How To Want Less — A Step-by-Step Guide

You can learn how to want less without feeling like you are missing out. Here is how to go about it.

1. Think About Past Purchases

Whenever you are about to make a buying decision, remind yourself of past buying decisions.

The excitement that you felt back then about a certain item — do still feel that today? Of course not. It never lasts.

Once that realization sinks in, saying “No” to your next purchase becomes much easier.

2. Shut It All Out

Consuming is all about opportunity.

For example, if fast food is readily available, chances are, I will end up eating fast food. But if there is no fast food around, I won’t eat it.

Therefore, rid your environment of temptations:

  • Get rid of your internet at home and your mobile internet, so you can’t order stuff online.
  • Stop consuming media, so you won’t be exposed to advertisements.
  • Hang out with other minimalists, and avoid consumer types.
  • Try monk mode.
  • Move from a temptation-rich environment like a big city to a less tempting environment, e.g., a mountain hut.

3. Put Things Into Perspective

Sometimes, when you are feeling greedy, you should remind yourself of what really matters.

For me, this works best with relationships. When I imagine what it would feel like to lose a loved one, my desire for “more” goes away quickly.

4. Despise Status

In the eyes of the world, you are what you own.

You don’t really want that house in the Hamptons. You want the social status that comes with it.

The best way to overcome this fixation is to observe this status dependency in others.

The middle-aged guy in the Porsche, trying to impress the girls. The trophy wife flaunting her jewelry. The cool kids at school all wearing the same $300 sneakers.

Come to abhor this mindlessness (the principle, not the people). You will soon want to have nothing to do with it.

5. Study the Rich

I know people who make less than $30,000 a year but absolutely love what they are doing. And I’ve met people who make $ 3,000,000 but are miserable.

To drive this point home, start hanging out with rich people. Observing their misery firsthand will help you get your priorities straight.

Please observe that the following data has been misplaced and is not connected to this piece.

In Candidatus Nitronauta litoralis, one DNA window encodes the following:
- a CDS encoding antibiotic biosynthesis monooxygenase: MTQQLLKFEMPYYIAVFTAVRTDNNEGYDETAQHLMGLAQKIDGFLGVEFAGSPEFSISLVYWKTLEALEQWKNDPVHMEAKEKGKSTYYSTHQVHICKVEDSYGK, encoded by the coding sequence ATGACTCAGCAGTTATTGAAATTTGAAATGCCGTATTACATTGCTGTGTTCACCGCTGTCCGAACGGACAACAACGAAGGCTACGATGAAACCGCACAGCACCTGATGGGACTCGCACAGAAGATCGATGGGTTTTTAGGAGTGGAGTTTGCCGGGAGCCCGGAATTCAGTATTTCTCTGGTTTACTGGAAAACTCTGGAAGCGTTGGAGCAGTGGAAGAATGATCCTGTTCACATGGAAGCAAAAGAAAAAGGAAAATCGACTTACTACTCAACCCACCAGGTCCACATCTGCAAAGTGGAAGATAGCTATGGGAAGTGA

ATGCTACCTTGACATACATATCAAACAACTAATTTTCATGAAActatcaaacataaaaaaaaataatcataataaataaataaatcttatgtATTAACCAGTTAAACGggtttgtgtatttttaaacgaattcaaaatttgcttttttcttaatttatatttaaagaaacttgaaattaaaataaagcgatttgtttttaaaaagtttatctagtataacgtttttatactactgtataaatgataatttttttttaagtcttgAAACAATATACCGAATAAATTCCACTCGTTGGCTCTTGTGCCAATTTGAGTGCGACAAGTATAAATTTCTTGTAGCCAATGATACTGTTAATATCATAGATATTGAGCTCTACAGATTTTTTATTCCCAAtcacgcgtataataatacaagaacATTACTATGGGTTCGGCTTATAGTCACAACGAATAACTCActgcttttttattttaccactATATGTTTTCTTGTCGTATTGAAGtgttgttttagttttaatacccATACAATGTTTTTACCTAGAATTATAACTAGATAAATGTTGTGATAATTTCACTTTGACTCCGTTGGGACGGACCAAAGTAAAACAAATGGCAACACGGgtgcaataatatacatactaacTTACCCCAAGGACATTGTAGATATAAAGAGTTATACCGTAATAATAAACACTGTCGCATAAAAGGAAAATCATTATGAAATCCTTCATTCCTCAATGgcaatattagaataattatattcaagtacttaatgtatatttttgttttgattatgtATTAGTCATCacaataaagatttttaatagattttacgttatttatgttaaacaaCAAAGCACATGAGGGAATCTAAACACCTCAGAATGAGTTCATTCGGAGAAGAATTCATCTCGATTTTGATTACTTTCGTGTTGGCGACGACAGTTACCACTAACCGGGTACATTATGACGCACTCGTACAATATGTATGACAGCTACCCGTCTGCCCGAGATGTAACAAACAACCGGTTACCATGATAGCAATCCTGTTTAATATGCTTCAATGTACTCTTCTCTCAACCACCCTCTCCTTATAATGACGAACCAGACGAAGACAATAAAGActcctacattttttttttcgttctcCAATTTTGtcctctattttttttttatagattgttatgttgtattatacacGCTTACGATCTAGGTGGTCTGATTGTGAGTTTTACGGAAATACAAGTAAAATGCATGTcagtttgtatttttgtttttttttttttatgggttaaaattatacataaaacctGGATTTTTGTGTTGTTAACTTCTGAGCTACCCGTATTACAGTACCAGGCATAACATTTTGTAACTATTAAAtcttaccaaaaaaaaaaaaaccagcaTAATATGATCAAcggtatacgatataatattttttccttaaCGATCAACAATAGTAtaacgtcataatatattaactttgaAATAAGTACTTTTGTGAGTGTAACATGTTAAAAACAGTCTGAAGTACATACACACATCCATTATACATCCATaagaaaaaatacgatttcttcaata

6. Throw Stuff Out

Once you warm to the idea of living with less, you should start throwing stuff out.

Here is an easy process:

  1. Make a list of the few things that you want to keep. This is less overwhelming than picking up every item you own and asking yourself if you want to keep it.
  2. Put all the stuff you would throw away in moving boxes. Then try out living like a minimalist for a month. If you like it, get rid of your stuff. If not, no harm done.
  3. Prefer dumping stuff over selling or donating it. The latter two quickly turn into excuses to postpone action, as they require more preparation.

If you would like to learn more, check out my article on extreme minimalism.

7. Understand That the Desire Will Pass

Whatever thing you want so badly right now, it will pass.

Today you want a guitar. Tomorrow you will want an iPad. The day after tomorrow you will want a designer leather jacket.

Our material desires are like clouds — they come and go. Wait for long enough, and the desire will dissipate.

8. Remember Your Mortality

We pretend that we have all the time in the world. Hence, we don’t mind wasting it on petty things.

But the opposite is true. Life flies by. Wasting your time on toys and gadgets will one day soon make you weep with regret.

Save yourself that pain.

9. Enjoy the Process

Status addiction is outcome addiction.

When I started training in BJJ, I soon realized there were types of fighters — those who wanted to get to the next belt or stand on a podium; and those who loved the game, the act of training itself.

If you obsess over the result, nothing will ever be enough. But if learn to enjoy the process, every day will be filled with joy.